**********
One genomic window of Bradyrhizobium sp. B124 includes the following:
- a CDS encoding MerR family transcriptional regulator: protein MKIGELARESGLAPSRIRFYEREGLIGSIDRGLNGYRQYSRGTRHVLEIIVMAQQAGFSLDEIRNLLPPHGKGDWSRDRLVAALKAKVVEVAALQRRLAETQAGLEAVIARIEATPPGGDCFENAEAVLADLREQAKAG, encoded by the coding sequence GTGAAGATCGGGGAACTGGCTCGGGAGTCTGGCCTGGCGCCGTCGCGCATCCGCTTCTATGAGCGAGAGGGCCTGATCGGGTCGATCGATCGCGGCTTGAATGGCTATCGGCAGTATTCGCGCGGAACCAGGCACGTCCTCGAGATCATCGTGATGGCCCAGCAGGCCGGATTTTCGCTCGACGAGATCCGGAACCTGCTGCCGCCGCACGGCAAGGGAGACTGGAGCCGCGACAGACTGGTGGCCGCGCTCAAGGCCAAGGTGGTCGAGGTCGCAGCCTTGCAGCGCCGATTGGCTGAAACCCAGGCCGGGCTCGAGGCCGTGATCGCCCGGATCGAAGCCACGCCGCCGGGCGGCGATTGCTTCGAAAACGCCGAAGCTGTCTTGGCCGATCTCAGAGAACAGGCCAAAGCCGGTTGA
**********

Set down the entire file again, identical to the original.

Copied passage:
One genomic window of Bradyrhizobium sp. B124 includes the following:
- a CDS encoding MerR family transcriptional regulator: protein MKIGELARESGLAPSRIRFYEREGLIGSIDRGLNGYRQYSRGTRHVLEIIVMAQQAGFSLDEIRNLLPPHGKGDWSRDRLVAALKAKVVEVAALQRRLAETQAGLEAVIARIEATPPGGDCFENAEAVLADLREQAKAG, encoded by the coding sequence GTGAAGATCGGGGAACTGGCTCGGGAGTCTGGCCTGGCGCCGTCGCGCATCCGCTTCTATGAGCGAGAGGGCCTGATCGGGTCGATCGATCGCGGCTTGAATGGCTATCGGCAGTATTCGCGCGGAACCAGGCACGTCCTCGAGATCATCGTGATGGCCCAGCAGGCCGGATTTTCGCTCGACGAGATCCGGAACCTGCTGCCGCCGCACGGCAAGGGAGACTGGAGCCGCGACAGACTGGTGGCCGCGCTCAAGGCCAAGGTGGTCGAGGTCGCAGCCTTGCAGCGCCGATTGGCTGAAACCCAGGCCGGGCTCGAGGCCGTGATCGCCCGGATCGAAGCCACGCCGCCGGGCGGCGATTGCTTCGAAAACGCCGAAGCTGTCTTGGCCGATCTCAGAGAACAGGCCAAAGCCGGTTGA